The power of automated analysis
Other research groups are combining the power of NMR and databases to automate the analysis of spectra. The 1H NMR data of metabolites from cells, tissues, and other biological samples may be collected in under one hour. However, it may take an expert spectroscopist a day or more to analyze the data from one sample. Research scientists may analyze twenty or more samples in a small metabolomics research project where each sample contains about 50 metabolites. Professor John Markley and his research group at the University of Wisconsin at Madison have developed a web-based platform to automate the analysis of 1H NMR data thereby reducing the time to identify metabolites in complex mixtures.
Professor Markley’s automated analysis of 1H NMR data relies on an existing library of over 1000 small molecules and statistical (Bayesian) analysis where spectra of each compound from a database are used to identify individual metabolites in a mixture.
“We are developing a new approach to the automated analysis of 1H NMR data that builds on our growing library of NMR spin system matrices for over 1000 small molecules and the solid underpinning of Bayesian analysis. The basic idea is that parameterization by parameterized small molecule templates (PSMTs) representing the NMR spectra of individual metabolites can form the basis for Bayesian analysis of NMR spectra of metabolite mixtures leading to significantly enhanced identification and quantification of constituent compounds,” says Professor Markley.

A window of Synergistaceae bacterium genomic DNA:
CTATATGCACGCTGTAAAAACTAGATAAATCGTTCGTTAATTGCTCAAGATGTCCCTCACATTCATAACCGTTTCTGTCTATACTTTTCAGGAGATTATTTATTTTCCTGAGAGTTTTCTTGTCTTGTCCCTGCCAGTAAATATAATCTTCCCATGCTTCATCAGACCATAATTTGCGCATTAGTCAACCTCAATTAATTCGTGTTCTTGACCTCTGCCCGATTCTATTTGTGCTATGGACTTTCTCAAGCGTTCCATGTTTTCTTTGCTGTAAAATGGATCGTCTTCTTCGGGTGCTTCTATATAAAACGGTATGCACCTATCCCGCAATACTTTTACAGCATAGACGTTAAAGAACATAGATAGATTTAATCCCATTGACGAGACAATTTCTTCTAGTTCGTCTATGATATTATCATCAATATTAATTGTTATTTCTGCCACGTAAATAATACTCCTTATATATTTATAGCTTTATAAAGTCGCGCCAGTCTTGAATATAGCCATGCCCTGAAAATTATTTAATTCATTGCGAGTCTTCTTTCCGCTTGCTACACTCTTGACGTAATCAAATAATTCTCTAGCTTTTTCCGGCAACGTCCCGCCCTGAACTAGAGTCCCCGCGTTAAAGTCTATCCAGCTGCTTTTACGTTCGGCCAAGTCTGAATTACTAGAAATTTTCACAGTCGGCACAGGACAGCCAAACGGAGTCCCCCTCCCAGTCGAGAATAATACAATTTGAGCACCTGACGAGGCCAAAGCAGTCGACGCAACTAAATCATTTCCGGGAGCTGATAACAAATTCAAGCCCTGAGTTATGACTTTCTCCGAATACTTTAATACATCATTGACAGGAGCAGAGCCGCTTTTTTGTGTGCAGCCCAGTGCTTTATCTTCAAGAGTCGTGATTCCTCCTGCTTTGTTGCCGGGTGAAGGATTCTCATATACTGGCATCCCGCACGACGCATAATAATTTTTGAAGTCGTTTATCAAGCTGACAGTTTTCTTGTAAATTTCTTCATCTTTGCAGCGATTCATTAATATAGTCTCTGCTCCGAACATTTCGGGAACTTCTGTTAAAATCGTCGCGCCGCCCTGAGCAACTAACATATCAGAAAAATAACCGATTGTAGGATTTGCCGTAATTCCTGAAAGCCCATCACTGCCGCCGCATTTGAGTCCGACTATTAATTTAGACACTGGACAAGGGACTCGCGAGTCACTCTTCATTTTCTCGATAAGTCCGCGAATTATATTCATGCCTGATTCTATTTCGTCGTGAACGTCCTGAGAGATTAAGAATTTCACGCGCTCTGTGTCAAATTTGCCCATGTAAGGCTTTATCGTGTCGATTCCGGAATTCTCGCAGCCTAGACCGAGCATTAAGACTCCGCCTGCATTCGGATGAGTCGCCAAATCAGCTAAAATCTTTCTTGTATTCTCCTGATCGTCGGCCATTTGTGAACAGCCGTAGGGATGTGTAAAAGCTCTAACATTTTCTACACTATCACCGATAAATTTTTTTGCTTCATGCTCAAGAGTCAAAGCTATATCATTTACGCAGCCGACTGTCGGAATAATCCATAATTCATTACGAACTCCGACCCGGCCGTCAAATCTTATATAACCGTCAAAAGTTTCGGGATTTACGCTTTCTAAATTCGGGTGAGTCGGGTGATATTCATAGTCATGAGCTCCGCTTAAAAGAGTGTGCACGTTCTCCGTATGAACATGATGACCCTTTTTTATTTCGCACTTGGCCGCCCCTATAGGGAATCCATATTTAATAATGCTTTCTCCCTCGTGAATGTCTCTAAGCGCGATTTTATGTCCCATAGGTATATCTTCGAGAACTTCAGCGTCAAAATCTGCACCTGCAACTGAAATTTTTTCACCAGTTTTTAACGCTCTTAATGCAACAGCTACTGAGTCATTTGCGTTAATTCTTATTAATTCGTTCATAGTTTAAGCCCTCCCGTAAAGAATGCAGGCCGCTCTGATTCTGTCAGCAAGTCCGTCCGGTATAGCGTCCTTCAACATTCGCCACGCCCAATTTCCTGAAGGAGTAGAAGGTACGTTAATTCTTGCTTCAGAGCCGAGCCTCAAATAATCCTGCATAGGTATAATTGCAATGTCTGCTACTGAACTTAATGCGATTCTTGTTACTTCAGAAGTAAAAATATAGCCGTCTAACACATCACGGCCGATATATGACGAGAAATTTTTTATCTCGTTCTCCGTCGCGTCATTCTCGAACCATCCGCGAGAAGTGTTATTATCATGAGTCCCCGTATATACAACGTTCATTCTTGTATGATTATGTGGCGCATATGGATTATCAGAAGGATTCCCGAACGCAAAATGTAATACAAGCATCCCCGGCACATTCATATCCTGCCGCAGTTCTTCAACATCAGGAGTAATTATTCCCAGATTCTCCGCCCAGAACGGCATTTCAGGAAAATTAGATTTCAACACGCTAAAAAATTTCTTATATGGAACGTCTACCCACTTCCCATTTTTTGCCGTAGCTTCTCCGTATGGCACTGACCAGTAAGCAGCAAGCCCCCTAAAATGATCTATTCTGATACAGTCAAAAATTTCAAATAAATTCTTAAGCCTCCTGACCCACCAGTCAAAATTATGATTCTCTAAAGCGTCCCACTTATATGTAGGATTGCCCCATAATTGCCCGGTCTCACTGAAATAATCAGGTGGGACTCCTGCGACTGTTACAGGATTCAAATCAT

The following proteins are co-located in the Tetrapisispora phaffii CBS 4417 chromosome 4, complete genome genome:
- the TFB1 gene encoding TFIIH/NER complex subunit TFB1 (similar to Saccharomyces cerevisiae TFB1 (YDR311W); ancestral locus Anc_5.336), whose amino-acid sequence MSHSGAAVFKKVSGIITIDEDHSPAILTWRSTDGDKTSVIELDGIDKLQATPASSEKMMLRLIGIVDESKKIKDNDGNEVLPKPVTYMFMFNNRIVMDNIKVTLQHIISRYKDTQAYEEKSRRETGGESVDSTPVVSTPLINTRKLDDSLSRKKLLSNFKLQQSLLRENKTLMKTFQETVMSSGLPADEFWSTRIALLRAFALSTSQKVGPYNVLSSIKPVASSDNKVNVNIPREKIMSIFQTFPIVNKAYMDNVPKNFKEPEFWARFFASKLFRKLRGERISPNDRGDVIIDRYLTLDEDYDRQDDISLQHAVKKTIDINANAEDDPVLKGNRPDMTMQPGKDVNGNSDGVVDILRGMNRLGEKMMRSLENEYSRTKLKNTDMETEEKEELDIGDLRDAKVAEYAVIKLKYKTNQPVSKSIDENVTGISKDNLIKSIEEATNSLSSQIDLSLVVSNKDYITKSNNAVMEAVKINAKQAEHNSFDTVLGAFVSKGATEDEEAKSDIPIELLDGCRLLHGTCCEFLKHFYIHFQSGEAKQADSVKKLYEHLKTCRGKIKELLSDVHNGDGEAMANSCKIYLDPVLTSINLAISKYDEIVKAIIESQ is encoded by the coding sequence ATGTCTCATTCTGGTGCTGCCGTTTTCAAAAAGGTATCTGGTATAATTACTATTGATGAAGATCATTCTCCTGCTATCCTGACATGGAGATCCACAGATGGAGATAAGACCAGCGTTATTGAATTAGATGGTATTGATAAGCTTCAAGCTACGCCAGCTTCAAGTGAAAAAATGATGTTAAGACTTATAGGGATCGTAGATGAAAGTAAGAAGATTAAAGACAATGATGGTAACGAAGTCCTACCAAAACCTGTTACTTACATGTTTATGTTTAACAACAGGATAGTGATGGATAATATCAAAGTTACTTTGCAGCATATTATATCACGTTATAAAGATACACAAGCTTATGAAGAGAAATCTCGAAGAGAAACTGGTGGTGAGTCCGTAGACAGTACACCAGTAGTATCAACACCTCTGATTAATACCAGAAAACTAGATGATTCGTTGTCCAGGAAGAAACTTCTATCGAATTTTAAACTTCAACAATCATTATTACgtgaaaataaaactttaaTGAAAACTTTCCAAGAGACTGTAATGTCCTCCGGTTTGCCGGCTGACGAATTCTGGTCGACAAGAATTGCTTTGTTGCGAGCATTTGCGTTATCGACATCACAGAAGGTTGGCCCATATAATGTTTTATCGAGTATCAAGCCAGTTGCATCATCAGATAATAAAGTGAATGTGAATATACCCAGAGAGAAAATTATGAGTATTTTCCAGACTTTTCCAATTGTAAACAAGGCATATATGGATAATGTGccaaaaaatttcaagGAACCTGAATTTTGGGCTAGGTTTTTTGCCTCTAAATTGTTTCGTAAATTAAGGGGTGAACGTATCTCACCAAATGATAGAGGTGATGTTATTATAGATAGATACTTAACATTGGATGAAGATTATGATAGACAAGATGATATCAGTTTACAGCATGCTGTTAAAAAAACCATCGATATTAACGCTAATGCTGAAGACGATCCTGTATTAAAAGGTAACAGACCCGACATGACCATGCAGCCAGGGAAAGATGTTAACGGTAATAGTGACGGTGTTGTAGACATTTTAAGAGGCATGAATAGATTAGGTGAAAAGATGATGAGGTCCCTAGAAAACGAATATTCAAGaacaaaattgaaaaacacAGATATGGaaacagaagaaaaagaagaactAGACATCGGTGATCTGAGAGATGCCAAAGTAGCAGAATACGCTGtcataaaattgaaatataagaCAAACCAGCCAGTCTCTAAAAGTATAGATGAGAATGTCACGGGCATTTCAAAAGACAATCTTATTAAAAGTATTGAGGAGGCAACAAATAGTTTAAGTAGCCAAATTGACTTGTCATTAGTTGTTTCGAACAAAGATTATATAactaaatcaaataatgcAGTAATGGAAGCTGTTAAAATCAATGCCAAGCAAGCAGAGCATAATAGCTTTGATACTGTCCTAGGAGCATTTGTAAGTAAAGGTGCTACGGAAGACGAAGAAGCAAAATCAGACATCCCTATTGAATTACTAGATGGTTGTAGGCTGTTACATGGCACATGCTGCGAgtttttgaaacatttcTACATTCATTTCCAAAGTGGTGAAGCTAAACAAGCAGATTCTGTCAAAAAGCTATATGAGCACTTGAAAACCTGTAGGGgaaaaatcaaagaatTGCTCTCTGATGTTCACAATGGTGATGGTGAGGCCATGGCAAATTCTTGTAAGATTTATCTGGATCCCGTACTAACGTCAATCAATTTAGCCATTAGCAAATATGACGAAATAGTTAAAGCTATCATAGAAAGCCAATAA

As mentioned above, the identification of metabolites in complex mixtures is straightforward, as long as the spectra are acquired under similar conditions. However, NMR spectroscopists may collect data under different magnetic field strengths and other experimental conditions, such as compound concentration, pH, or temperature. Professor Markley’s automated analysis of NMR data relies on software he and his research colleagues developed to address different experimental conditions and to address how research scientists provide software and database developers a unique string of letters and numbers for each metabolite.